Aquaponics is the process of operating fish farming and hydroponic plant farming in a contained system where the water is circulated, filtered, and reused between both. Here's how it works. The water in the fish tanks builds up waste that need to be filtered out to keep the fish healthy. But this waste can actually provides nutrients for plant growth so in an aquaponic setup, that water is used to hydroponically grown plants. The plant roots filter the water by taking up and using these valuable nutrients. By circulating the water through the system in this way, both the plants and the fish benefit, and the water is reused. The system also provides a natural environment where vegetables, herbs, and fish are all raised organically.

For a great explanation of the process, as well as a tour of what an aquaponic system can look like, watch this video from the Purdue University Extension office.

If you would like to learn more about aquaponics, contact IISG Aquaculture Marketing Specialist Kwamena Quagrainie.


Indiana planners take action on climate change, green infrastructure

As the year ends, top ten lists begin to crop up, putting the year's events in perspective and celebrating accomplishments. IISG has put together our own list of successes from projects that have come to fruition in recent years, and here is an example: 

IISG presented a seminar on climate change, land use, and human health impacts to the Northern Indiana Regional Planning Commission (NIRPC) Environmental Management Planning Committee. The seminar led to the development of a climate change steering committee, which drafted a resolution on climate change for the NIRPC Board of Trustees. Sea Grant also participated in this process.

The NIRPC Board of Trustees approved the resolution requiring that any future planning and funding efforts that NIRPC puts forth incorporate climate change components, especially green infrastructure. This kind of action provides positive action on climate change issues, both in the near term and in the future planning. It also fosters an impact at the local level, where communities and residents will benefit directly from the improvements.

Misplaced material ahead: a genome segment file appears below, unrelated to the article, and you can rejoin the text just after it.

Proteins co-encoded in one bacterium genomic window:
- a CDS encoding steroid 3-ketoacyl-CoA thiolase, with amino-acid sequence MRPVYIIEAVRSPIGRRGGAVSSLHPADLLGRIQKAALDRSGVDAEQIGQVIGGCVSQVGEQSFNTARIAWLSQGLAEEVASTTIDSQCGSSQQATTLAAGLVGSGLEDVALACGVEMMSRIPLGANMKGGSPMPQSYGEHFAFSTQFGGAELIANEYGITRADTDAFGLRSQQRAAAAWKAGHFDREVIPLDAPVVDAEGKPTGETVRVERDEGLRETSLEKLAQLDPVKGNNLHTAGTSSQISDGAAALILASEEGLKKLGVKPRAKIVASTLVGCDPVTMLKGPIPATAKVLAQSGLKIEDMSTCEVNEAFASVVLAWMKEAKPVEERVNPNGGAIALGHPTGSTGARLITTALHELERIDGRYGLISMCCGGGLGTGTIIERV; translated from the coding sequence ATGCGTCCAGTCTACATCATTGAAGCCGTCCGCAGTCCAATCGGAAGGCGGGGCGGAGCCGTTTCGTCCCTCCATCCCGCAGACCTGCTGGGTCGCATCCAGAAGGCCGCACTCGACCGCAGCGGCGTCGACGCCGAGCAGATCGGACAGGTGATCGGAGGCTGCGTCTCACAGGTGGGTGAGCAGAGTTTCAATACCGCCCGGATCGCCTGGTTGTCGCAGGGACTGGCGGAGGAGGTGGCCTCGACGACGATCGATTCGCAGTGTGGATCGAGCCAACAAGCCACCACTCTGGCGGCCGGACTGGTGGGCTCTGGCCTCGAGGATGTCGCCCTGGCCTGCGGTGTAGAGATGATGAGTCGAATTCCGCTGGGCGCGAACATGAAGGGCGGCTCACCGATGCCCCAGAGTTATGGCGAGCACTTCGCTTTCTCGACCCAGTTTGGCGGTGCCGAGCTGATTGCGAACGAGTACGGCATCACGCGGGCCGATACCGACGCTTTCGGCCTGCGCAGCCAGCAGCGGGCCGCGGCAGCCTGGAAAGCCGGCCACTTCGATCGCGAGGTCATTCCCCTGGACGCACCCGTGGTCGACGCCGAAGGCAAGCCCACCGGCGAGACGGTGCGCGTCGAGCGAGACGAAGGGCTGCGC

To read more about the NIRPC’s commitment to the environment, visit their website here. For more information on IISG projects and their positive impacts, view our fact sheet here.


IISG provides medicine collection boxes to 15 communities

Join IISG in taking a look at some of the projects we’ve been involved in during the past year or two. There have been a number of important initiatives that are already benefiting communities throughout the Great Lakes region, and here is just one example:

Flushing unused medicines is a bad idea. for aquatic wildlife, and for us--these chemicals can end up in local rivers and streams as well as drinking water sources.  IISG has been at the forefront in efforts to to raise awareness on this issue and to help communities organize local medicine collection programs.

IISG and the Prescription Pill and Drug Disposal Program created permanent medicine collection programs in several Great Lakes communities, and Sea Grant has purchased 15 medicine collection boxes for communities that now have ongoing pharmaceutical collection programs in Illinois, Indiana, and Wisconsin.